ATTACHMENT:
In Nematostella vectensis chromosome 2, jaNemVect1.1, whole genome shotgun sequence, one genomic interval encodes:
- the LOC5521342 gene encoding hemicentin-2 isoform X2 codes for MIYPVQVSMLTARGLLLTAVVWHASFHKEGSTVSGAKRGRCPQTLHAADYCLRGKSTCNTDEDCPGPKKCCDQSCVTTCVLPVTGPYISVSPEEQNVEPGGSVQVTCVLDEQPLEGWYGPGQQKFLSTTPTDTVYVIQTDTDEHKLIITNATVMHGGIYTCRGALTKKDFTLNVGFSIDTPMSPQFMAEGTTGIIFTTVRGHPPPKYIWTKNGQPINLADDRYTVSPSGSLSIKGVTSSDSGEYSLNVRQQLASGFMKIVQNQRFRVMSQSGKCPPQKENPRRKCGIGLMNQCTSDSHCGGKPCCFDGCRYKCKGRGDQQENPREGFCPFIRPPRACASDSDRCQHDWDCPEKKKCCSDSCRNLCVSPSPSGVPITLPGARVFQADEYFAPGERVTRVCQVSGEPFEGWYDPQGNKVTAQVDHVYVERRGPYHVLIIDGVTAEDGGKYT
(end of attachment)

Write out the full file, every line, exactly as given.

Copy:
In Nematostella vectensis chromosome 2, jaNemVect1.1, whole genome shotgun sequence, one genomic interval encodes:
- the LOC5521342 gene encoding hemicentin-2 isoform X2 codes for MIYPVQVSMLTARGLLLTAVVWHASFHKEGSTVSGAKRGRCPQTLHAADYCLRGKSTCNTDEDCPGPKKCCDQSCVTTCVLPVTGPYISVSPEEQNVEPGGSVQVTCVLDEQPLEGWYGPGQQKFLSTTPTDTVYVIQTDTDEHKLIITNATVMHGGIYTCRGALTKKDFTLNVGFSIDTPMSPQFMAEGTTGIIFTTVRGHPPPKYIWTKNGQPINLADDRYTVSPSGSLSIKGVTSSDSGEYSLNVRQQLASGFMKIVQNQRFRVMSQSGKCPPQKENPRRKCGIGLMNQCTSDSHCGGKPCCFDGCRYKCKGRGDQQENPREGFCPFIRPPRACASDSDRCQHDWDCPEKKKCCSDSCRNLCVSPSPSGVPITLPGARVFQADEYFAPGERVTRVCQVSGEPFEGWYDPQGNKVTAQVDHVYVERRGPYHVLIIDGVTAEDGGKYT